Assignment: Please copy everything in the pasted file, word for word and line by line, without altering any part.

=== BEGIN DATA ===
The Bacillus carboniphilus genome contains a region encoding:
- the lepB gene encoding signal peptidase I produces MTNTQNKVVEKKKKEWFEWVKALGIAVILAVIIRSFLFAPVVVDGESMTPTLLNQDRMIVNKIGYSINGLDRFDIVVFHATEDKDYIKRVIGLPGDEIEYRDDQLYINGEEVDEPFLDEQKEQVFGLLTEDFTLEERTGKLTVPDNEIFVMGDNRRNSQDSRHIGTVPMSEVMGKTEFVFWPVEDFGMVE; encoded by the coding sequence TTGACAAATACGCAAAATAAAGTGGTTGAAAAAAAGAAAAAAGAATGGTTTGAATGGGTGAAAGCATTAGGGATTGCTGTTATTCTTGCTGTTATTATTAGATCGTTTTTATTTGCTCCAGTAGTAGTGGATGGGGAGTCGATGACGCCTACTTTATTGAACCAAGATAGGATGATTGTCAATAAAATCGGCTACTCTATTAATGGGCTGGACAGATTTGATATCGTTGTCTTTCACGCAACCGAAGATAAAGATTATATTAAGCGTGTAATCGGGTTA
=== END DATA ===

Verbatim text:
The Bacillus carboniphilus genome contains a region encoding:
- the lepB gene encoding signal peptidase I produces MTNTQNKVVEKKKKEWFEWVKALGIAVILAVIIRSFLFAPVVVDGESMTPTLLNQDRMIVNKIGYSINGLDRFDIVVFHATEDKDYIKRVIGLPGDEIEYRDDQLYINGEEVDEPFLDEQKEQVFGLLTEDFTLEERTGKLTVPDNEIFVMGDNRRNSQDSRHIGTVPMSEVMGKTEFVFWPVEDFGMVE; encoded by the coding sequence TTGACAAATACGCAAAATAAAGTGGTTGAAAAAAAGAAAAAAGAATGGTTTGAATGGGTGAAAGCATTAGGGATTGCTGTTATTCTTGCTGTTATTATTAGATCGTTTTTATTTGCTCCAGTAGTAGTGGATGGGGAGTCGATGACGCCTACTTTATTGAACCAAGATAGGATGATTGTCAATAAAATCGGCTACTCTATTAATGGGCTGGACAGATTTGATATCGTTGTCTTTCACGCAACCGAAGATAAAGATTATATTAAGCGTGTAATCGGGTTA